The European Parliament sealed the new rules on ending roaming charges in June 2017 and the first EU-wide net neutrality rules.
The roaming charges will cease to exist in the EU as of 15 June 2017. Consumers will pay the same price for calls, texts and mobile data wherever they are travelling in the EU. Calling a friend when you are at home or in another EU country won’t make a difference on your bill.
Already from April 2016, roaming will become even cheaper: operators will only be able to charge a small additional amount to domestic prices up to €0.05 per minute of call made, €0.02 per SMS sent, and €0.05 per MB of data (excl. VAT).
How does roaming work in the EU?
When you travel to a foreign country and phone, text or surf online with your mobile phone or device using your home country’s SIM card, you are roaming. Your operator in your home country pays the operator in the foreign country for the use of their networks. The price paid between operators is called the wholesale roaming price. It represents a cost to the home country operator and therefore impact on consumers’ final bills. This is why the Commission has worked to limit wholesale roaming prices in the EU, in parallel to its work to directly limit the retail prices paid by the consumer.
While many counties have 3 or 4 Mobile Network Operators with different names many are somehow part of a larger holding or some sort of group. Roaming has been a huge money tree for these companies while it was clear for everyone that the extra costs are almost nothing.
With only the Vodafone and Deutsche Telekom we got 80% of the world covered. In Europe there are two other smaller but multi county operators.
What are the different domestic prices for mobile services across the EU?
Europeans have different travel habits across the EU, and there are also different network costs in visited countries. A recent European Commission study (2016) also shows that consumer retail offers vary between Member States. For example, in 2016 the cheapest monthly deals offering 1GB of data, 600 minutes of calls and 225 SMS ranged from €60 in Hungary to €8 in Estonia (excl. VAT and any smartphone subsidy).
EU action against roaming charges
Since 2007, the European Commission has successfully worked to reduce the consumer price of roaming. This has changed the habits of many Europeans who previously used to switch their mobile phones off while travelling. In 2013, the European Commission proposed legislation to end roaming charges for people periodically travelling in the EU. In October 2015, the European Parliament and the Council agreed that this should be in place as of 15 June 2017
As of 15 June 2017, you will be able to use your mobile device when travelling in the EU, paying the same prices as at home, i.e. to roam like at home, subject to operators’ fair use policies. For instance, if you pay for a monthly package of minutes, SMS and data in your country, any voice call, SMS and data session you make while travelling abroad in the EU will be deducted from that volume as if you were at home, with no extra charges.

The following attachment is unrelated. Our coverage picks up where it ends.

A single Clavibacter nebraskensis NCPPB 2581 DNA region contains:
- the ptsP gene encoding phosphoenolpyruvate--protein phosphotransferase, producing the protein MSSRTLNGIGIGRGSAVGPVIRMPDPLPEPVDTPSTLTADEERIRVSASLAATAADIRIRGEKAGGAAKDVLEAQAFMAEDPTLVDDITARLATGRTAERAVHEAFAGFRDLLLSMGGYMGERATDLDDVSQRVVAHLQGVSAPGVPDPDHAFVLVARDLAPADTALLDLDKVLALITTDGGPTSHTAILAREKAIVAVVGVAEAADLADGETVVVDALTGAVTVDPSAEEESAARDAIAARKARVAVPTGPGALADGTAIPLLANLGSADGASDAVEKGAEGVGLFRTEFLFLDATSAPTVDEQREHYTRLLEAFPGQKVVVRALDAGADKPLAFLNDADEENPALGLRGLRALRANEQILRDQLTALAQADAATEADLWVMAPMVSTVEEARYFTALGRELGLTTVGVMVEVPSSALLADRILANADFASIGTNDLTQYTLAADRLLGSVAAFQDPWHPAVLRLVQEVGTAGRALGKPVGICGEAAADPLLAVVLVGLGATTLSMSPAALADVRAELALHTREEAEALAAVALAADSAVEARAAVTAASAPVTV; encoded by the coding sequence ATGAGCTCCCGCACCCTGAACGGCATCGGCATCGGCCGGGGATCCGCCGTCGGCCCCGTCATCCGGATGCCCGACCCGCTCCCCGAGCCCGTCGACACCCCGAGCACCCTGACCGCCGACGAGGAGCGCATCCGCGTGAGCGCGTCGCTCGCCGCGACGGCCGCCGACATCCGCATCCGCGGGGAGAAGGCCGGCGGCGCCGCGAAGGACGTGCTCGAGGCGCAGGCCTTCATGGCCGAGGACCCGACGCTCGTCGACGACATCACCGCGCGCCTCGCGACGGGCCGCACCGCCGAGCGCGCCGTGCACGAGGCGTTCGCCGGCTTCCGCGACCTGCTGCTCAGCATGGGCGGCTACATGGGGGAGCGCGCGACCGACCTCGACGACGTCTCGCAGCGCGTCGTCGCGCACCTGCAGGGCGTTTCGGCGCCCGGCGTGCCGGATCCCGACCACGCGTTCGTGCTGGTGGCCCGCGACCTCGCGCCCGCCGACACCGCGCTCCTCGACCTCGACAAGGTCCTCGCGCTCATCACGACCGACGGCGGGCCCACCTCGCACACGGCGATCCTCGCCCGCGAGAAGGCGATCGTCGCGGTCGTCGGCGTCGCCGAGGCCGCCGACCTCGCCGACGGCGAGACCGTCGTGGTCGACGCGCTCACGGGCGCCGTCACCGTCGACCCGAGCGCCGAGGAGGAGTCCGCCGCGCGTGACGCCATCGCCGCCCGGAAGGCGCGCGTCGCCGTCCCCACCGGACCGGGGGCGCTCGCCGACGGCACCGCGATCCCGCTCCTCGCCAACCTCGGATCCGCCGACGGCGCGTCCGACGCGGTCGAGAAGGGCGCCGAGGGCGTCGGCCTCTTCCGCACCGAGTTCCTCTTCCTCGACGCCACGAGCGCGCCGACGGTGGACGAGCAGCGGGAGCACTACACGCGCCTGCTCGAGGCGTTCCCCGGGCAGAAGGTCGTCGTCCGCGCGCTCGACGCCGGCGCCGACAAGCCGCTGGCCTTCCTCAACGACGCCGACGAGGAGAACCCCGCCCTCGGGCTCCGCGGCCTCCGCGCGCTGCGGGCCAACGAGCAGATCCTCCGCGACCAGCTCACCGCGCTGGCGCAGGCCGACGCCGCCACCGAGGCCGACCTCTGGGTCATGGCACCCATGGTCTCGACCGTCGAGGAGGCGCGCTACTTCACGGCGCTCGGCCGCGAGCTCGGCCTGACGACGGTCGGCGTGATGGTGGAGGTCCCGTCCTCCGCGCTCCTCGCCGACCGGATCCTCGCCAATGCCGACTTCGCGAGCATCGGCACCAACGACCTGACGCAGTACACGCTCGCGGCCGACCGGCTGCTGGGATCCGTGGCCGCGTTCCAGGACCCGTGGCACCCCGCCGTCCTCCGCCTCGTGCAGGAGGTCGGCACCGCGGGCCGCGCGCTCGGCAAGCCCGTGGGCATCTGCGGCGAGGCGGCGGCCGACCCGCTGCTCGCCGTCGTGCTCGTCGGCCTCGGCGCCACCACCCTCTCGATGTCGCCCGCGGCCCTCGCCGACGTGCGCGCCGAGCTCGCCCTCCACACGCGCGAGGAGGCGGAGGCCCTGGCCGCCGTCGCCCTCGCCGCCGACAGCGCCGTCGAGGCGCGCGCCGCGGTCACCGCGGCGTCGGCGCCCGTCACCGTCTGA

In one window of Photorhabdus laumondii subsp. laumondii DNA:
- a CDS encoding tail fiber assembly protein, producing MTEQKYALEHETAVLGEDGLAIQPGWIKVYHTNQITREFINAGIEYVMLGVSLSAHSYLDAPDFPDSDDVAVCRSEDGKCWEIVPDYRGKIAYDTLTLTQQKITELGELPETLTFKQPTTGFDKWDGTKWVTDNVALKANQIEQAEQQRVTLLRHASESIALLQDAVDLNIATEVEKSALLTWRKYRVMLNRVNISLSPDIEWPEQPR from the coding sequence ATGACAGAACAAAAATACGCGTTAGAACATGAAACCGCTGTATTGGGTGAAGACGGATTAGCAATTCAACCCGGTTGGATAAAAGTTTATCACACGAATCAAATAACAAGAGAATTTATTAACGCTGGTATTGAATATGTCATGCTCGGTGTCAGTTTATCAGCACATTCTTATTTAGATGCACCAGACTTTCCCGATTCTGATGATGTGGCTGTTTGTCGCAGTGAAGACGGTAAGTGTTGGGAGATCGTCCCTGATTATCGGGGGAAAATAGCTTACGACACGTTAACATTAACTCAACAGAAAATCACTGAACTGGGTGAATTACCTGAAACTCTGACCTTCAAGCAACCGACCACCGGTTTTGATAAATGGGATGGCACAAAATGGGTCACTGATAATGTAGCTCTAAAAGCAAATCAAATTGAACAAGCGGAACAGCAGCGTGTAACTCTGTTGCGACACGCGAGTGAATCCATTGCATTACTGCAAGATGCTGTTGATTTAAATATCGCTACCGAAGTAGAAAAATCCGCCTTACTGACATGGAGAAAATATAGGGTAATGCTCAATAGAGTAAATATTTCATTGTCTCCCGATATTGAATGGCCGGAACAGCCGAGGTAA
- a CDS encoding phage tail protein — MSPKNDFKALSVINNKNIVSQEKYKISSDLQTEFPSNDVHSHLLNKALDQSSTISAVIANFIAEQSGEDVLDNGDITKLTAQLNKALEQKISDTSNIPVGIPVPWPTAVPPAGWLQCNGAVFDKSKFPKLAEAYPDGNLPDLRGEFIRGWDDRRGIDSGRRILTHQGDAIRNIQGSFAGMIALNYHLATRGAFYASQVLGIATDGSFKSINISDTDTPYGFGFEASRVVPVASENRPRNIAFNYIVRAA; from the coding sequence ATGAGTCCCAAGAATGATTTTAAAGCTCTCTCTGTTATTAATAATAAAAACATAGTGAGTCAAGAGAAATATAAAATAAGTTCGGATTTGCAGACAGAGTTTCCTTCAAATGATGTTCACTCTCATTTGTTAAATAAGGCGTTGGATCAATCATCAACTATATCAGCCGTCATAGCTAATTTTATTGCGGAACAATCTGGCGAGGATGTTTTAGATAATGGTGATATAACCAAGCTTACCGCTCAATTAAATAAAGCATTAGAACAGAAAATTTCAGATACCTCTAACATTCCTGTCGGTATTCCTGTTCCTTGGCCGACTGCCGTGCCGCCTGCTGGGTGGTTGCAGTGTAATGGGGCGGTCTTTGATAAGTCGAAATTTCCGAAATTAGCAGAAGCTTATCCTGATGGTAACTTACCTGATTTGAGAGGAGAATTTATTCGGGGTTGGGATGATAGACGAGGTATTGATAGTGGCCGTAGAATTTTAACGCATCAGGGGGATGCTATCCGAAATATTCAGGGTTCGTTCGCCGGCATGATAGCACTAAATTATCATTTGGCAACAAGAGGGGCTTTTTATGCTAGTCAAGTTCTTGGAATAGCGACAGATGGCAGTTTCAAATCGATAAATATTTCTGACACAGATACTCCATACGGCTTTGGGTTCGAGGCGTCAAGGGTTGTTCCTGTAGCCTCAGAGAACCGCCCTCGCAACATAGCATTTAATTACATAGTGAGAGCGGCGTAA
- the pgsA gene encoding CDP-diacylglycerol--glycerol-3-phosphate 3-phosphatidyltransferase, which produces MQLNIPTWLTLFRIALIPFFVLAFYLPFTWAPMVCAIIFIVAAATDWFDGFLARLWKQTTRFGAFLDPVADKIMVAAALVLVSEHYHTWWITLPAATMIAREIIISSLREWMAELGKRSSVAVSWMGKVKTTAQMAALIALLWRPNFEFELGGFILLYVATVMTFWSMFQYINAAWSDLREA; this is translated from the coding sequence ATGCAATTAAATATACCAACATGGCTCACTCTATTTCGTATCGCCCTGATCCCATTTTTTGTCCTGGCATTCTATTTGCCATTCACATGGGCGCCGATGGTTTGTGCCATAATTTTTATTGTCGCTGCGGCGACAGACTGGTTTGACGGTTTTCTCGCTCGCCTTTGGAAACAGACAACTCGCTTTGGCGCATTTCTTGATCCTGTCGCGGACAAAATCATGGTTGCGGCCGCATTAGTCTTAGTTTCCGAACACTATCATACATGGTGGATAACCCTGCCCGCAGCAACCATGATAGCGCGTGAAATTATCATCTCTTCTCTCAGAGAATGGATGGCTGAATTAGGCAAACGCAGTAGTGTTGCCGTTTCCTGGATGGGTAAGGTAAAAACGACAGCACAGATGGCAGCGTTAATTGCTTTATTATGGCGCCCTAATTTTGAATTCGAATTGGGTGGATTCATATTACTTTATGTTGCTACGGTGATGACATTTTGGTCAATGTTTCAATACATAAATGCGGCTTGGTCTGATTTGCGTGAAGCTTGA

What have been the different decreases in roaming prices?
- Since 2007, the EU has achieved retail price reductions across calls of 92%
- Since 2009, the EU has achieved retail price reductions across SMS of 92%
- Data roaming is now up to 96% cheaper compared to 2012 when the first EU retail price cap became applicable on data roaming.
- Between 2008 and 2015, the volume of data roaming has been multiplied by more than 100.
Regulated Roaming tariffs 2007 – 2016
|(€ excl. VAT)|
|Voicecall made||Voicecall received||SMS||Data||Data|
|2016||domestic price + up to 0,05||0,0114||domestic price + up to 0,02||0,05||domestic price + up to 0,05|
The rules enshrine the principle of net neutrality into EU law: no blocking or throttling of online content, applications and services. It means that there will be truly common EU-wide internet rules, contributing to a single market and reversing current fragmentation.
Every European must be able to have access to the open internet and all content and service providers must be able to provide their services via a high-quality open internet. From the entry into force of the rules, blocking and throttling the internet will be illegal in the EU and users will be free to use their favourite apps no matter the offer they subscribe. Many mobile providers are blocking Skype, Facetime or similar apps or sometime they ask extra money for allowing these services: this will be illegal.
All traffic will be treated equally. This means, for example, that there can be no paid prioritisation of traffic in the internet access service. At the same time, equal treatment allows reasonable day-to-day traffic management according to justified technical requirements, and which must be independent of the origin or destination of the traffic and of any commercial considerations. Common rules on net neutrality mean that internet access providers cannot pick winners or losers on the internet, or decide which content and services are available.